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Who is more humble? The one who apologizes or the one who forgives?

Who is more humble? The one who apologizes or the one who forgives?

The act of forgiveness is something that we must continually practice, but it does not come easily. Forgiveness is complex, and it involves the act of humbling one’s self, as well as extending grace to others.

Courtesy of Charlotte Pence Bond

When I think about the concept of humility coexisting with forgiveness, the person apologizing is usually the one who is humbled. However, I have come to see this in a different light. It is actually a humbling experience – and often a very difficult one – to be the person who is required to forgive.

Forgiving someone who has wronged us means that we have to admit that something they did bothered us. It requires us to be honest about the fact that we have the potential to be hurt by someone, which inherently implies that people have power over our feelings.

Jesus asks us to “turn the other cheek,” and when we are in the process of being verbally hit by someone, this can seem like the most difficult thing to do. But when the fight is over, it can be easy to become self-righteous, and even feel like we are better than the other person because we backed down. Anyone who has been in a feud knows this is rarely the end of the encounter. Rather, the true test comes afterwards when Jesus asks us to forgive them for hurting us, even if they didn’t ask us to.

As Christians, we should be all too familiar with the act of forgiveness because we are offered it every day by the One who laid down His life for us. But it can often be much easier to accept forgiveness than to give it. Sometimes, there may be good reasons for why we should create boundaries with certain people, but we should also check our hearts when we do so to make sure that we aren’t holding onto grudges against them in a way that will perpetuate a cycle of pain.

We have the greatest opportunity to be face-to-face with forgiveness every day, because each day we do something wrong that requires us to go to God and confess. This isn’t so that we end up in a cycle of shame or guilt. Rather, we confess to our Creator so that we can maintain a close and intimate relationship with Him. It’s the same with people. When we forgive others, we are able to figure out the truth about why we were hurt by an action of theirs – and we are able to have a closer relationship because of it.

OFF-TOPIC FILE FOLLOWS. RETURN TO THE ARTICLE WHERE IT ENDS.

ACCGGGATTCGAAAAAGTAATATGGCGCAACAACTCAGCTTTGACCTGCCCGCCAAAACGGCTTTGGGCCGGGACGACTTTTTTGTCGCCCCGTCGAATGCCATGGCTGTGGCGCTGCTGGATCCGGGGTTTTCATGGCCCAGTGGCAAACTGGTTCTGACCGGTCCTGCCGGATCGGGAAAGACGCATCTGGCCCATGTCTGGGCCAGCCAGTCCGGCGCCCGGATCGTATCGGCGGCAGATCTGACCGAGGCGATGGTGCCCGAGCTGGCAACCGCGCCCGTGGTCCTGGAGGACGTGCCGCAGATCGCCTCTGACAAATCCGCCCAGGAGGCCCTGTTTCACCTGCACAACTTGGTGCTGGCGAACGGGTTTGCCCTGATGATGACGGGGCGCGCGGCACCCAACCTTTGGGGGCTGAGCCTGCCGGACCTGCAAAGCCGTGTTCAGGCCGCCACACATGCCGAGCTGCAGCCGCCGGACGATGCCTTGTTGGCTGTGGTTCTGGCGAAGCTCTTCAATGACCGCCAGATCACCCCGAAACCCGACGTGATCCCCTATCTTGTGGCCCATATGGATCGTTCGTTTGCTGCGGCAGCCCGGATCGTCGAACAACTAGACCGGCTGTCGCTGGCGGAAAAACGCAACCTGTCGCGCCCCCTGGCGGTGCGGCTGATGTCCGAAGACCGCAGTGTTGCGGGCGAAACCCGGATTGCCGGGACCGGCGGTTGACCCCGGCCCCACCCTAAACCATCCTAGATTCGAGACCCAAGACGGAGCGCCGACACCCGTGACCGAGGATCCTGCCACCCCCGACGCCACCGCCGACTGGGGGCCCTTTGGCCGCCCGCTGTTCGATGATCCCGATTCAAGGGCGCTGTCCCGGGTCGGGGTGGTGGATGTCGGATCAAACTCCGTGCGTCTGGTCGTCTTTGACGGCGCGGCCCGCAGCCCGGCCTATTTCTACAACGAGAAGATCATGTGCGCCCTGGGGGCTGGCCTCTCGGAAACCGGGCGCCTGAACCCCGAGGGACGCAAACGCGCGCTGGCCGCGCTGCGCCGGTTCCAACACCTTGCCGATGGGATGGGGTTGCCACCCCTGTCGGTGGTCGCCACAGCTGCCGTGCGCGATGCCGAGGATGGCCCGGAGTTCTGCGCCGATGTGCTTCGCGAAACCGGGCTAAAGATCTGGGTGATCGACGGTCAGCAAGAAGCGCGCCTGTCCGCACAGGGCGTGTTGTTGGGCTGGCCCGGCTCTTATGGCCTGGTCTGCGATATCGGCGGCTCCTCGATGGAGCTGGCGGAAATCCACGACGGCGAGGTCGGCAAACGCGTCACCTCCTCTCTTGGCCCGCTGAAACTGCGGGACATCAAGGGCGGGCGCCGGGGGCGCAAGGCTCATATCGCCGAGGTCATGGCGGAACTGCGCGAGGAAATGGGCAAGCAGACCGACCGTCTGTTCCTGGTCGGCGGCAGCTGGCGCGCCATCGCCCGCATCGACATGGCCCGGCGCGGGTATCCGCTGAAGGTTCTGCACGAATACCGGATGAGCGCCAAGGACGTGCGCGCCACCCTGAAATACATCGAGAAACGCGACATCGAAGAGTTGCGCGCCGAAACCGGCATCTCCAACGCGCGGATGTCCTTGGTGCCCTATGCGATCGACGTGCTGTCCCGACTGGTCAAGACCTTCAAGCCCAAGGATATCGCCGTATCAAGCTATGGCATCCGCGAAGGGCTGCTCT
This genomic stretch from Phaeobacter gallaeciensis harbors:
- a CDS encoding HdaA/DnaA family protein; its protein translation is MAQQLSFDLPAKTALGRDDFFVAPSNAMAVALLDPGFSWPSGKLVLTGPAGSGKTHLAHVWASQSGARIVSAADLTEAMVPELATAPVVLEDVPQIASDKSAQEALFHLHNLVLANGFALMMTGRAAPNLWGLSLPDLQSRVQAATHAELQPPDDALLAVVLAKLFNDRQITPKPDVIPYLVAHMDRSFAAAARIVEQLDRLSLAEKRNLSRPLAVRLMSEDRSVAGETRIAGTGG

C.S. Lewis said it best in a letter to his lifelong friend, Arthur Greeves: “‘To be a Christian means to forgive the inexcusable because God has forgiven the inexcusable in you.’”[1] When we forgive others, we are able to draw closer to God and have a deeper appreciation for His capacity and willingness to forgive us. 


[1] Letter to Arthur Greeves, 31 Aug 1918, Letters vol 1, 394. 

Charlotte Pence Bond is the New York Times best-selling author of Marlon Bundo’s A Day in the Life of the Vice President along with two other books in the series. Her first solo book, Where You Go: Life Lessons from My Father (Center Street) was released in October 2018 and reveals lessons her father, Vice President Mike Pence, has taught her. She is a current contributor to Lightworkers.com and her work has been published in The Washington Times, Glamour magazine and featured in US Weekly, among other major media outlets. A graduate of DePaul University with a BA in Digital Cinema Screenwriting and English, Charlotte contributed writing and production skills to the Emmy Award-winning documentary Fleeced (WFYI Productions). Charlotte currently attends Harvard Divinity School where she is a candidate for a Masters in Theological Studies, with an emphasis on religious themes in literature and culture.

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